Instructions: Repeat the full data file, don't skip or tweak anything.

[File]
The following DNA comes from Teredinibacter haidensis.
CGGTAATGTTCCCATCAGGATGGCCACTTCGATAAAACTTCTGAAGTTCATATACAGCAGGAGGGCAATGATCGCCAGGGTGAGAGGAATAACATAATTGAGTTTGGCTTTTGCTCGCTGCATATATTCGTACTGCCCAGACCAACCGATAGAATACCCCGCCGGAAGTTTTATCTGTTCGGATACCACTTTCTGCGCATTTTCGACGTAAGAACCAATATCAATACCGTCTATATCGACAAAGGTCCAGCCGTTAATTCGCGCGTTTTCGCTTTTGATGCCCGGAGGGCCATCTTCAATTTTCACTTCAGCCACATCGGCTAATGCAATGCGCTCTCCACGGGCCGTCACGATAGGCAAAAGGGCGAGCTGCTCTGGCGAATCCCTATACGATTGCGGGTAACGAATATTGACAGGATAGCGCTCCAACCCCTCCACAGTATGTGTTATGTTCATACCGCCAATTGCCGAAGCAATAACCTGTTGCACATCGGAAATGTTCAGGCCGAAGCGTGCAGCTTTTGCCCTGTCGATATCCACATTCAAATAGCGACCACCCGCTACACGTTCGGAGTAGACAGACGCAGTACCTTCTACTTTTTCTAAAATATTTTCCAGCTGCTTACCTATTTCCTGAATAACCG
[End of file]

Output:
The following DNA comes from Teredinibacter haidensis.
CGGTAATGTTCCCATCAGGATGGCCACTTCGATAAAACTTCTGAAGTTCATATACAGCAGGAGGGCAATGATCGCCAGGGTGAGAGGAATAACATAATTGAGTTTGGCTTTTGCTCGCTGCATATATTCGTACTGCCCAGACCAACCGATAGAATACCCCGCCGGAAGTTTTATCTGTTCGGATACCACTTTCTGCGCATTTTCGACGTAAGAACCAATATCAATACCGTCTATATCGACAAAGGTCCAGCCGTTAATTCGCGCGTTTTCGCTTTTGATGCCCGGAGGGCCATCTTCAATTTTCACTTCAGCCACATCGGCTAATGCAATGCGCTCTCCACGGGCCGTCACGATAGGCAAAAGGGCGAGCTGCTCTGGCGAATCCCTATACGATTGCGGGTAACGAATATTGACAGGATAGCGCTCCAACCCCTCCACAGTATGTGTTATGTTCATACCGCCAATTGCCGAAGCAATAACCTGTTGCACATCGGAAATGTTCAGGCCGAAGCGTGCAGCTTTTGCCCTGTCGATATCCACATTCAAATAGCGACCACCCGCTACACGTTCGGAGTAGACAGACGCAGTACCTTCTACTTTTTCTAAAATATTTTCCAGCTGCTTACCTATTTCCTGAATAACCG